Research Suggests Diabetes Could be Classified Five Separate Disease Groups
Uncontrolled blood sugar levels or diabetes affects about one in nine in the US population- they are labeled either type I or type 2 diabetics. Of those who have diabetes about 23% of them don’t know they have it. Over third of the US population are pre-diabetics.
The health problems resulting from diabetes are not immediate and changes could occur over time and often times it is only diagnosed because of the resulting complications. We of course know that diabetes increases the risk of heart attack, stroke, kidney failure and limb amputation.
Today we classify diabetes as type I and type II.
Type I diabetes: This is an immune disease were the antibodies attach the cells (beta cells in pancreas) that produce the bodies insulin, so there is not enough insulin to control the sugar levels.
Type II diabetes: This largely disease that is largely a result of a poor life style where there is a buildup of disproportionately larger amount of body fat that affect the way insulin works, called insulin resistance.
Five Clusters of Diabetes
A study however published in The Lancet Diabetes and Endocrinology of a study done by Lund University Diabetes Centre in Sweden and the Institute for Molecular Medicine in Finland on 14,775 patients showed the diabetic could be separated in five clusters.
- Cluster 1– those who have severe autoimmune diabetes. These are the same as the type I diabetics who when they were young and healthy had their beta cells attacked by their own wayward antibodies thus unable to produce insulin.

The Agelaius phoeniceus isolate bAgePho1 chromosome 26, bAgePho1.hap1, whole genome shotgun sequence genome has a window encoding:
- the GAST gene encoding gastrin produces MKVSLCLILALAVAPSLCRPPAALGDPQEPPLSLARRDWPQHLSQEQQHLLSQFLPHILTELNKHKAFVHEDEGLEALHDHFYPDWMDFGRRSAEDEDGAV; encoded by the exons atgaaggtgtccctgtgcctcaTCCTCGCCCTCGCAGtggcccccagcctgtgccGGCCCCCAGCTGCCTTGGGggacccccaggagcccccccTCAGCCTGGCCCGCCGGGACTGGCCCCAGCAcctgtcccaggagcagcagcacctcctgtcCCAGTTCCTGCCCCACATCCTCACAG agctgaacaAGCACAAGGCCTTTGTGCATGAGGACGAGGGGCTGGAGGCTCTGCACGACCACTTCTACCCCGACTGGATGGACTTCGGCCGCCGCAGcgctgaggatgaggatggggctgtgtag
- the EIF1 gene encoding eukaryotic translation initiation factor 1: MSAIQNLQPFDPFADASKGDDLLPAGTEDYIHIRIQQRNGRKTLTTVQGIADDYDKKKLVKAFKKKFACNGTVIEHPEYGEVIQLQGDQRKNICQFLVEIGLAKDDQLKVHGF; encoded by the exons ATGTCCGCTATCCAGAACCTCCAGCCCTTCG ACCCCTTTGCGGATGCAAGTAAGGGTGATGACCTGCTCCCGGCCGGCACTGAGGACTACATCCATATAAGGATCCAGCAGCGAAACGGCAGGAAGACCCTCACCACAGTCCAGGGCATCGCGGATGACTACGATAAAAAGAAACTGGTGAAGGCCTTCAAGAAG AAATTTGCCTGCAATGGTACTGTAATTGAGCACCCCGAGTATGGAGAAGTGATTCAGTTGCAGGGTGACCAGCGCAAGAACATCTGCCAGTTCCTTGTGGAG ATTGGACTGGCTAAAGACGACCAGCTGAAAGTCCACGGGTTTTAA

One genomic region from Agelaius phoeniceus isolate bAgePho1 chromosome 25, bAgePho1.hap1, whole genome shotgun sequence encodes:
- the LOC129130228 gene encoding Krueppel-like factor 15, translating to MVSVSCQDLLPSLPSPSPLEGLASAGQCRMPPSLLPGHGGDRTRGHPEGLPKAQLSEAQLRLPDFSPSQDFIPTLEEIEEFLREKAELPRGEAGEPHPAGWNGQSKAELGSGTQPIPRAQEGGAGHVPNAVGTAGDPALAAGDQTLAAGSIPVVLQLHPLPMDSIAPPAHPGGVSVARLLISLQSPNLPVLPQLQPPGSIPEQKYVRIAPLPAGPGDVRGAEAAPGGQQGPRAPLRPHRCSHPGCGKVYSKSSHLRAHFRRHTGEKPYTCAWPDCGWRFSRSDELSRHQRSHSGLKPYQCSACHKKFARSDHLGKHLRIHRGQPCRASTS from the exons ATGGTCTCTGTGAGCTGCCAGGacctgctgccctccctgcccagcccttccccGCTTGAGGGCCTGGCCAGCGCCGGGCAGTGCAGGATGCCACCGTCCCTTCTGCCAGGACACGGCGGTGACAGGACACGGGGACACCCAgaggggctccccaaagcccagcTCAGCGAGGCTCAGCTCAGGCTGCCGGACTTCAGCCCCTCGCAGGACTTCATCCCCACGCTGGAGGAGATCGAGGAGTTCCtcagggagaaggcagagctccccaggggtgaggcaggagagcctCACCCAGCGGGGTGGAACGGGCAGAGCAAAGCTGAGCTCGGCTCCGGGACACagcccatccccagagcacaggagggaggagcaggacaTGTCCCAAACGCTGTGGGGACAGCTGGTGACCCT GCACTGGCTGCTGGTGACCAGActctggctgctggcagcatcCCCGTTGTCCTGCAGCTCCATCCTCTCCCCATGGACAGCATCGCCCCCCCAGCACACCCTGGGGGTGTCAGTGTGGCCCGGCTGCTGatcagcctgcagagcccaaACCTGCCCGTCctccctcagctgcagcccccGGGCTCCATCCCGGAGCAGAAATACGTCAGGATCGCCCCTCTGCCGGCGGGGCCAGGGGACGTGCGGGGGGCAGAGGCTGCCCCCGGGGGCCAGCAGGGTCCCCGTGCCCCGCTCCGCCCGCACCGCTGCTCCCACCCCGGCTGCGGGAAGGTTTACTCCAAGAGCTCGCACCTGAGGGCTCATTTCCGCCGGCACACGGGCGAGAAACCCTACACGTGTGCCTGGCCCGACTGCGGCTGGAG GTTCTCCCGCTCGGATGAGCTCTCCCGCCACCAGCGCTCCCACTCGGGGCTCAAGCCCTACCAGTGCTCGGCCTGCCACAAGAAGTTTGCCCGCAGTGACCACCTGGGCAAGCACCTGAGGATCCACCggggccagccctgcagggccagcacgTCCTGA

- Cluster 2 – Were severely insulin deficient similar to those in cluster 1 but it was not their immune system that was at fault or causing the problem.
- Cluster 3 – These were generally overweight and had severe insulin-resistance. They were making adequate insulin but no longer responding to it.
- Cluster 4 – Mild diabetes seen in very overweight people but they metabolically closer to normal than cluster 3.
- Cluster 5 – Mild age related-diabetes, develop symptoms when they are much older than other groups and have a milder in form.
With New Classification More Precision in Treatment
Classifying them into these clusters would give physicians for more precision in tailoring their treatment approach. “The five clusters found had different characteristics, with different complications, and called for different treatment needs,” according to the researchers. For example the cluster 2 patients have a higher risk of blindness and cluster 3 patients had higher risk of kidney failure.
According to Dr. Victoria Salem a clinical scientist and consultant at the Imperial College of London the use of type I and type II diabetes classification is not terribly an accurate system. Using the five clusters of the to classify diabetes is the future on how we think of the disease. Don’t be surprise if changes in the treatment of diabetes may not change until more studies are done to develop better therapeutic protocols based on the 5 cluster classification.
For details on the research study click: Novel subgroups of adult-onset diabetes and their association with outcomes: a data-driven cluster analysis of six variables, The Lancet Diabetes and Endocrinology